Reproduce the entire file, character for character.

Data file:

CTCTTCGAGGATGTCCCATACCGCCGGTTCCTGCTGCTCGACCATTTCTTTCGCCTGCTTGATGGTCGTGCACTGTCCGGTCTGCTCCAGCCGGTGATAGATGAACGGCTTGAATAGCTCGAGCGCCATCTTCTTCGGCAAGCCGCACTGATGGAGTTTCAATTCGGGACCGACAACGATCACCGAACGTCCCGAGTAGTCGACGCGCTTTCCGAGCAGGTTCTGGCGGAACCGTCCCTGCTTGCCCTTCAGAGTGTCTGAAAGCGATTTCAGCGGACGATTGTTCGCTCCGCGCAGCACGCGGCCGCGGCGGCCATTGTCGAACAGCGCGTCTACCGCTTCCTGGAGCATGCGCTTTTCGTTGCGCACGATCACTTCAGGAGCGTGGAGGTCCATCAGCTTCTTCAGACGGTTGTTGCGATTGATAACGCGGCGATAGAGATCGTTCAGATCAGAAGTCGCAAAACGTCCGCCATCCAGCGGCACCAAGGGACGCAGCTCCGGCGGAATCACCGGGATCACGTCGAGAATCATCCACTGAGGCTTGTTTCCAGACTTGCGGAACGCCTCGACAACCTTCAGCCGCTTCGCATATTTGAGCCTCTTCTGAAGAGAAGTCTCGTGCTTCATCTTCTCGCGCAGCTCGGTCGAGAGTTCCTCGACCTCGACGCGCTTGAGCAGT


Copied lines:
CTCTTCGAGGATGTCCCATACCGCCGGTTCCTGCTGCTCGACCATTTCTTTCGCCTGCTTGATGGTCGTGCACTGTCCGGTCTGCTCCAGCCGGTGATAGATGAACGGCTTGAATAGCTCGAGCGCCATCTTCTTCGGCAAGCCGCACTGATGGAGTTTCAATTCGGGACCGACAACGATCACCGAACGTCCCGAGTAGTCGACGCGCTTTCCGAGCAGGTTCTGGCGGAACCGTCCCTGCTTGCCCTTCAGAGTGTCTGAAAGCGATTTCAGCGGACGATTGTTCGCTCCGCGCAGCACGCGGCCGCGGCGGCCATTGTCGAACAGCGCGTCTACCGCTTCCTGGAGCATGCGCTTTTCGTTGCGCACGATCACTTCAGGAGCGTGGAGGTCCATCAGCTTCTTCAGACGGTTGTTGCGATTGATAACGCGGCGATAGAGATCGTTCAGATCAGAAGTCGCAAAACGTCCGCCATCCAGCGGCACCAAGGGACGCAGCTCCGGCGGAATCACCGGGATCACGTCGAGAATCATCCACTGAGGCTTGTTTCCAGACTTGCGGAACGCCTCGACAACCTTCAGCCGCTTCGCATATTTGAGCCTCTTCTGAAGAGAAGTCTCGTGCTTCATCTTCTCGCGCAGCTCGGTCGAGAGTTCCTCGACCTCGACGCGCTTGAGCAGT